When you’ve got a problem with command, your options seem obvious. You can clean up your mechanics, which is easier said then done. You can focus on throwing strike one. You can move on the rubber in order to move your heat map to a better spot. You can tinker with your fastball selection in case you have better command or outcomes with one of them. You can limit throwing a secondary pitch you don’t command that well. You can throw in the zone more and risk home runs if you miss more middle-middle.
It looks like Seattle’s Taijuan Walker is fighting poor command with a new weapon: throwing a secondary pitch in the zone more often. The best part is that, if it’s the right secondary pitch, command of that pitch is not super important. Tai’s fighting with a new approach to his curveball.
When I spoke with recently, Walker confirmed that the hasn’t gone into the regular bag of tricks to improve his command outcomes. The 23-year-old right-hander didn’t report any major mechanical changes. His first-pitch strike rate is the worst of his career, so that’s not it either.
He hasn’t changed his spot on the rubber since mid 2014. And even if he admits that he has better command to his arm side, the move that he did make in 2014 was actually closer to third base, so it wasn’t about improving his command to the glove side.
Or maybe it was. Maybe that move in 2014 just took a bit to take hold, and is more important than the pitcher was willing to admit. Because he did say that he’s comfortable throwing inside, and that’s a bit of a development. “I feel like I pitch inside a lot,” he said. “Just to keep them from diving out, and to jam them up.” He did admit feeling more comfortable throwing inside to righties, and maybe that move on the rubber helped him throw more inside to lefties. Because he’s doing more of that this year, too.
Still, this isn’t the product of a recent change — and the pitcher is skeptical that altering his position on the rubber in 2014 would influence his approach now. He thought he was just getting more comfortable throwing inside to lefties because of “repetition, working in the bullpen, and being confident.” You can see why confidence would be important when it comes to throwing inches away from a human person who’s standing on the side of the plate that has traditionally posed a problem in terms of command.
So while pitching inside to lefties might help explain Walker’s career-best wOBA against lefties — and might have a lot to do with his improved home-run and walk rates against lefties this year compared to last year — it won’t help explain those things against righties.
Walker has been slowly ramping up his cutter usage, so it’s fair to wonder if that’s because he can command it better than his other fastballs — that’s in the playbook. But Walker pointed out that he’s “trying to make it into a slider,” and that the pitch has better movement in the bullpen than it does in games. The fact that he throws it most often when he’s ahead in the count points also to the fact that this slider is more of a swing-and-miss weapon than one that’d improve his called strike rate. He also said that he’s throwing it to “give them another look” more than anything else.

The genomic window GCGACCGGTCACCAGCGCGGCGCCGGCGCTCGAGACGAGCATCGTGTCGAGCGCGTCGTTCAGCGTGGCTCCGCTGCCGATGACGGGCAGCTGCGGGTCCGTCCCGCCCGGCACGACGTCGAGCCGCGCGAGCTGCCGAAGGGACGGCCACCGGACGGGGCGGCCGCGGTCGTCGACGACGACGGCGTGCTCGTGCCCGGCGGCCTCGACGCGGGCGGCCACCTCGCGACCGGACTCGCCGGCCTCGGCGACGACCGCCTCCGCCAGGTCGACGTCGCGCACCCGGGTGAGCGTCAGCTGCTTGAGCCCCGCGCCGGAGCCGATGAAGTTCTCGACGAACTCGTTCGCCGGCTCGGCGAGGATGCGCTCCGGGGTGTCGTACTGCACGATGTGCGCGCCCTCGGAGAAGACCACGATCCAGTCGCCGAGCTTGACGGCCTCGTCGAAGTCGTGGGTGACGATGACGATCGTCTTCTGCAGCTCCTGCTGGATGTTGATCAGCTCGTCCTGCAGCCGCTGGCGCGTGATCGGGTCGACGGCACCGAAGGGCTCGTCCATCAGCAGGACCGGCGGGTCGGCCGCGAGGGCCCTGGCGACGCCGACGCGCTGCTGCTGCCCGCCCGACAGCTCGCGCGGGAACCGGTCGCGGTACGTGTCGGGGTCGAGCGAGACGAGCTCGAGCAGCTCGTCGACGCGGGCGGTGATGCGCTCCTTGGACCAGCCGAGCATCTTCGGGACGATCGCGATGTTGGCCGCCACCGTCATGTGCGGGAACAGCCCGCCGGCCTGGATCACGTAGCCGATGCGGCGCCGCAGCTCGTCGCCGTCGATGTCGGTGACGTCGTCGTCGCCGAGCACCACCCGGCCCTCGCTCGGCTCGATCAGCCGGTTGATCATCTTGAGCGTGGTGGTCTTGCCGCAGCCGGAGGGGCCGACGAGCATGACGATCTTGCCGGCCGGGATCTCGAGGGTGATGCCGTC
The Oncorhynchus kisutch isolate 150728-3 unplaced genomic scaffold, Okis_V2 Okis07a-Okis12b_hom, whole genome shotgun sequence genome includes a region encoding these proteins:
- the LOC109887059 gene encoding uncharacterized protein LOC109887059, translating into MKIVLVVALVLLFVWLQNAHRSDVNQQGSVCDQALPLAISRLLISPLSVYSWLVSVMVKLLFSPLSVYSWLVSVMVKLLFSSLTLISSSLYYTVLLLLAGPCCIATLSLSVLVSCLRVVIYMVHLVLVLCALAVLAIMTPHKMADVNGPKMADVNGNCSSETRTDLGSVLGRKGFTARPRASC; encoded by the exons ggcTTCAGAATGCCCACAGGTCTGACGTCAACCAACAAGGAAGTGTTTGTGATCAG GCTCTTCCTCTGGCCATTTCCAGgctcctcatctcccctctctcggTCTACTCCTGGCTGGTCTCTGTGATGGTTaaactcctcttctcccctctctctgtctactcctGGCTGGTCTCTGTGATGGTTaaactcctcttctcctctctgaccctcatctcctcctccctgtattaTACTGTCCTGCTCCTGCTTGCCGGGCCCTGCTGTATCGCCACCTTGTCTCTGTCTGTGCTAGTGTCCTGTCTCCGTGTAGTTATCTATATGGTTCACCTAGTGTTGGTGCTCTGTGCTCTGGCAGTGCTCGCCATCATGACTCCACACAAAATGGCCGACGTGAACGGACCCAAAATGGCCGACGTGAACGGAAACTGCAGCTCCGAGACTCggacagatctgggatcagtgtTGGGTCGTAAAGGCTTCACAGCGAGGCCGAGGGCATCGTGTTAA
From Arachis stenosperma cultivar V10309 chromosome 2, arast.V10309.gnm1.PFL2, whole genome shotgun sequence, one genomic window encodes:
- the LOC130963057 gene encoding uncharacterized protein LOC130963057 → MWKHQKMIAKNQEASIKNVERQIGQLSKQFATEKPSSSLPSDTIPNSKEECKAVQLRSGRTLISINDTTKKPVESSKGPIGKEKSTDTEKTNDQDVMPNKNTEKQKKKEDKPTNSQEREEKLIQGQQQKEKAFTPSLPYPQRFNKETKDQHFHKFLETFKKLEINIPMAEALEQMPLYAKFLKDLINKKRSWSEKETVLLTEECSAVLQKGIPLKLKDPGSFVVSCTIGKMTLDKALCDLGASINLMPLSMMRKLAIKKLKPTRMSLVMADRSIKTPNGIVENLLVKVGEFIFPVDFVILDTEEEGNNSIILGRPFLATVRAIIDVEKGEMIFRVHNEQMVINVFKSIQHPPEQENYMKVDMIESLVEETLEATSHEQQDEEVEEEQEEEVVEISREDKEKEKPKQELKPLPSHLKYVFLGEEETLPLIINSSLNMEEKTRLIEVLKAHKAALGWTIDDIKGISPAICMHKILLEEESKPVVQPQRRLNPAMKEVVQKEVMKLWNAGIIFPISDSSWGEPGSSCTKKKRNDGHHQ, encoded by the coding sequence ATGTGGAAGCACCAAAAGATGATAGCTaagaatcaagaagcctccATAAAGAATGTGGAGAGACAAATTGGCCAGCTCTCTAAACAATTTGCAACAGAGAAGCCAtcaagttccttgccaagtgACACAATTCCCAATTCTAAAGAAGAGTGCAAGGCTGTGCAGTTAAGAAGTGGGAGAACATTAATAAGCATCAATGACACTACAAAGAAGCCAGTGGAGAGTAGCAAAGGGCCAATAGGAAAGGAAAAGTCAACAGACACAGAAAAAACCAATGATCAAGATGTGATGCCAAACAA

So how has Walker put up one of the best walk rates in baseball so far this year without changing his mechanics, his fastball mix, his spot on the rubber, or his first-pitch strike rate?
There is his mix of secondary pitches to check out. Over his career, Walker’s curve and cutter have had ball rates about 50% higher than his four-seamer. So it looks like maybe the Mariners’ righty has decided to fight his walk rate by throwing the curve and cutter… more?
It’s the when and how that make it work. “I’m throwing the curveballs more early in the game,” Walker explained. “They’re all geared up for the fastball, and can get away with throwing curveballs down the middle. If they do make contact, it’s usually a foul ball or a grounder.”
While the new in-zone, early-count curve usage means slightly fewer ground balls and slightly more swings — aggressive batters, in particular, are more likely to swing at his curve ball early in the count, before they have to go into protect mode — it has meant a big jump in foul balls and taken strikes.
We’re only talking about 77 curveballs — and therefore about nine extra strikes from the foul balls and two extra strikes from the swing rates — but that’s still 11 counts affected positively. Getting into those better counts 11 times more often makes up for a lagging first-strike rate, and allows Walker to throw in the zone more often without giving up homers — because he’s throwing in the zone with non-fastballs more often. And we’ve seen this before from other pitchers, actually, since Erasmo Ramirez told us last year that throwing his slider in fastball counts was a big step forward for him. Stolen strikes!
When Walker said he was “Trying to be aggressive and let them put the ball in play,” he was right, but he wasn’t talking about filling the zone up with fastballs. He’s being a little bit less predictable than that, since he’s throwing bendy pitches in straight-pitch counts. And though the curveball is his third-best pitch, the fact that it doesn’t traditionally get swings works in his favor here.
Called strike, foul ball, whatever — it’s still a strike. And therefore, more importantly to a pitcher that has struggled with walks and home runs due to poor command, it’s not a ball.
With a phone full of pictures of pitchers' fingers, strange beers, and his two toddler sons, Eno Sarris can be found at the ballpark or a brewery most days. Read him here, writing about the A's or Giants at The Athletic, or about beer at October. Follow him on Twitter @enosarris if you can handle the sandwiches and inanity.